Respect for Marriage Act Passes in U.S. House with Help from Bay Area Representatives

California District 13 Rep. Barbara Lee, who voted for the bill, also stated it was “a key step forward in House Democrats’ fight against the right-wing assault on freedom.”  Representative Eric Swalwell of District 15, which includes cities of Dublin, San Ramon, Livermore and Hayward simply tweeted, “Kevin McCarthy and the majority of @HouseGop just voted against same-sex marriage. As backwards as they are, we are not going backwards with them.”

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Tweet from U.S. Rep. Pramila Jayapal of Washington. Twitter photo.
Tweet from U.S. Rep. Pramila Jayapal of Washington. Twitter photo.

By Sarah Clemens, Oakland Post Intern

The House passed the Respect for Marriage Act on July 19, 2022. The bill, which was originally introduced in 2009, would repeal the 1996 Defense of Marriage Act and recognize same-sex marriage on a federal level.

The reintroduction of this bill comes not long after Justice Clarence Thomas’ called for Obergefell v. Hodges, the 2015 landmark Supreme Court ruling that declared the right for same-sex marriage in every state, to be overturned. Thomas declared Obergefell v. Hodges, along with other landmark rulings, to be “demonstrably erroneous decisions.”

While all of the House Democrats voted for the bill, it also garnered some bipartisan support, with 47 Republicans voting in the affirmative as well. Notably, Rep. Liz Cheney of Wyoming, whose anti-gay marriage statements were immortalized in 2018 Best Picture nominee “Vice,” voted in favor of the bill.

Cheney also denounced her previous statements in an interview with CNN’s Jake Tapper, stating, “freedom means freedom for everybody.” However, the Republican Party’s top two representatives, Kevin McCarthy of California and Steve Scalise of Louisiana, voted against it.

While the House vote is a big victory for supporters of the Respect for Marriage Act, it is still not a law. Whether it will be approved by the Senate is unclear. Chuck Schumer of New York, Democrat and Senate majority leader, stated he wanted “to bring this bill to the floor, and we’re working to get the necessary Senate Republican support to ensure it would pass.” That mentioned Republican support would be a minimum of 10 affirmative Republican votes.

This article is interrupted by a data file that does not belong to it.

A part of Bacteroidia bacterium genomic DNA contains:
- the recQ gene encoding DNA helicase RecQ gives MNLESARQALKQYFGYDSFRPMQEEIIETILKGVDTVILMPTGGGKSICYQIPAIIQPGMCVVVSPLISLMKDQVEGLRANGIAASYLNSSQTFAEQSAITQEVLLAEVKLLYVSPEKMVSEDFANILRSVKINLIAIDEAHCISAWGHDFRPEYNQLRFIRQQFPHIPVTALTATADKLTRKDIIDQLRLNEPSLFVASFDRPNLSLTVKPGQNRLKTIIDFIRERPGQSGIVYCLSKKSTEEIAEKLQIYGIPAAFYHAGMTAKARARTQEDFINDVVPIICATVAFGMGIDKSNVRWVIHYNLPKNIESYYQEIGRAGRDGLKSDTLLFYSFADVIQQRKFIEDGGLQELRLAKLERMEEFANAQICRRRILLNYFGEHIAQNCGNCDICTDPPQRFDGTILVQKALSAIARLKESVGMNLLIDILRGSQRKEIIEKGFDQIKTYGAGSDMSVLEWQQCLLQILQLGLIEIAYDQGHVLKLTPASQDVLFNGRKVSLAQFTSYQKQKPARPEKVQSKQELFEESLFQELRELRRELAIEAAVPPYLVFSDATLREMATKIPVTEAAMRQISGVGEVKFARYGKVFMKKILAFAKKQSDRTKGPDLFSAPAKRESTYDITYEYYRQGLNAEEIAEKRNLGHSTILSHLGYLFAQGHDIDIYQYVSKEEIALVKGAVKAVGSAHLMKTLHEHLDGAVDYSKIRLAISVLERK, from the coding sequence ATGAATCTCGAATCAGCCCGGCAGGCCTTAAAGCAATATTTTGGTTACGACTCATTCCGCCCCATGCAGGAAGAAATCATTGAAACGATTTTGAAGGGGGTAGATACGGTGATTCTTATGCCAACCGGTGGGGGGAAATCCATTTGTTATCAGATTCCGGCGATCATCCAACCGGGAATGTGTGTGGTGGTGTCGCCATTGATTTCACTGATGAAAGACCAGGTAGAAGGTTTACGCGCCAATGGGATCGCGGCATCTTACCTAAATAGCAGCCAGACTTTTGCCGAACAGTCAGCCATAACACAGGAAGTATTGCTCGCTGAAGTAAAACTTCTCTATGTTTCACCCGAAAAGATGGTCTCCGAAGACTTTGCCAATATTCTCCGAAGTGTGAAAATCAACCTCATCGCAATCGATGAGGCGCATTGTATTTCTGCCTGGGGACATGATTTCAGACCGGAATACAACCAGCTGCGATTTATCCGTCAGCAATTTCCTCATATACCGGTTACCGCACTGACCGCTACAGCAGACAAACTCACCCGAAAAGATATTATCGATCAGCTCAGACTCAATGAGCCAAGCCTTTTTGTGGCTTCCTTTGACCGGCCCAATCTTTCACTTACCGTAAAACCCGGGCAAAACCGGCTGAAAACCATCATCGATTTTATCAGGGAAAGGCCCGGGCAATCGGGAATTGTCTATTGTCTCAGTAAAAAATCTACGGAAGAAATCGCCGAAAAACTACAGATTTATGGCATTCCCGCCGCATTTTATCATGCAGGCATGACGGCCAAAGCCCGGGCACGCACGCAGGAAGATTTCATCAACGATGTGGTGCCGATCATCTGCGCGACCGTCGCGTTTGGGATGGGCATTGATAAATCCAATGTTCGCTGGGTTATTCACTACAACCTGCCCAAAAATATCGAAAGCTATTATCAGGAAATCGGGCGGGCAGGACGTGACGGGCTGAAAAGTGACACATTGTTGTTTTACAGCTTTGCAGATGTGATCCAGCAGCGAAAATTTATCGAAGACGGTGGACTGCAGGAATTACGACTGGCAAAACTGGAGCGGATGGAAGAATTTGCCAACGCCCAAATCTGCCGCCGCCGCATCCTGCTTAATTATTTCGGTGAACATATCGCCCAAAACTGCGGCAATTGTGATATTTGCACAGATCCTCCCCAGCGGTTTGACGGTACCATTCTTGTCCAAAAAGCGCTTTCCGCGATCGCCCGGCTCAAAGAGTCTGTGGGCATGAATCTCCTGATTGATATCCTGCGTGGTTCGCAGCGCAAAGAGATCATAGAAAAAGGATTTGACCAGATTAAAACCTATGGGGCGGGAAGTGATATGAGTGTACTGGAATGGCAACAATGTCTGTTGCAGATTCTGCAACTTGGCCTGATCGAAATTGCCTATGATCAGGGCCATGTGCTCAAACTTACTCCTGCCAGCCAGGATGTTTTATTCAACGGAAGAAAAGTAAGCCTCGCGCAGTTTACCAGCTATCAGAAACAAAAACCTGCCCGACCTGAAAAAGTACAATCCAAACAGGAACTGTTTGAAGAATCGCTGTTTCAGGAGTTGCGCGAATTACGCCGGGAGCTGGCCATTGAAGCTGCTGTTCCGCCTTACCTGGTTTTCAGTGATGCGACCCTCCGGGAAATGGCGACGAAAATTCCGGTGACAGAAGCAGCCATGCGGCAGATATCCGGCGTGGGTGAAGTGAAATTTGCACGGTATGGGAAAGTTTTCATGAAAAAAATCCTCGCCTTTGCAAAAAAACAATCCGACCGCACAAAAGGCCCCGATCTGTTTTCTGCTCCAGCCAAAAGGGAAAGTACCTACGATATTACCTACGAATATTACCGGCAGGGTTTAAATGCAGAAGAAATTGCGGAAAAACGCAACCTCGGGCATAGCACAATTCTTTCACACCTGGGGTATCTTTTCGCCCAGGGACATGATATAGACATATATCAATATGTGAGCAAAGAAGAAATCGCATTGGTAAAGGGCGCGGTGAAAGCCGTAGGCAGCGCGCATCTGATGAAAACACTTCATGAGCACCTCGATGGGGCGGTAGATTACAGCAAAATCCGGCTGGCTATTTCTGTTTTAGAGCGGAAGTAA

Democrat support remains strong, with many citing potential codifying of the bill as a counterattack in the wake of the overturning of Roe vs. Wade. Speaker of the House Nancy Pelosi, whose congressional district lies within San Francisco, spoke about the recent ruling on the House floor and stood behind the bill, saying, “as radical Justices and right-wing politicians continue their assault on our basic rights, Democrats believe that the government has no place between you and the person you love.”

California District 13 Rep. Barbara Lee, who voted for the bill, also stated it was “a key step forward in House Democrats’ fight against the right-wing assault on freedom.”  Representative Eric Swalwell of District 15, which includes cities of Dublin, San Ramon, Livermore and Hayward simply tweeted, “Kevin McCarthy and the majority of @HouseGop just voted against same-sex marriage. As backwards as they are, we are not going backwards with them.”

While according to White House Press Secretary Karine Jean-Pierre, President Joe Biden has been urging the Senate to send the bill to him soon, the process has instead been delayed.

Senator Tammy Baldwin of Wisconsin, who became the first openly gay person to be elected to the Senate in 2012, told NPR that “we don’t want to bring it to the floor until we know that we can pass the legislation.”

Senate Minority leader Mitch McConnell, of Kentucky, has stated that he’d “delay announcing anything on that issue until we see what the majority leader wants to put on the floor.”

As Democrats attempt to gain support from across the aisle, and Republicans make few statements on the bill publicly, the future remains unclear.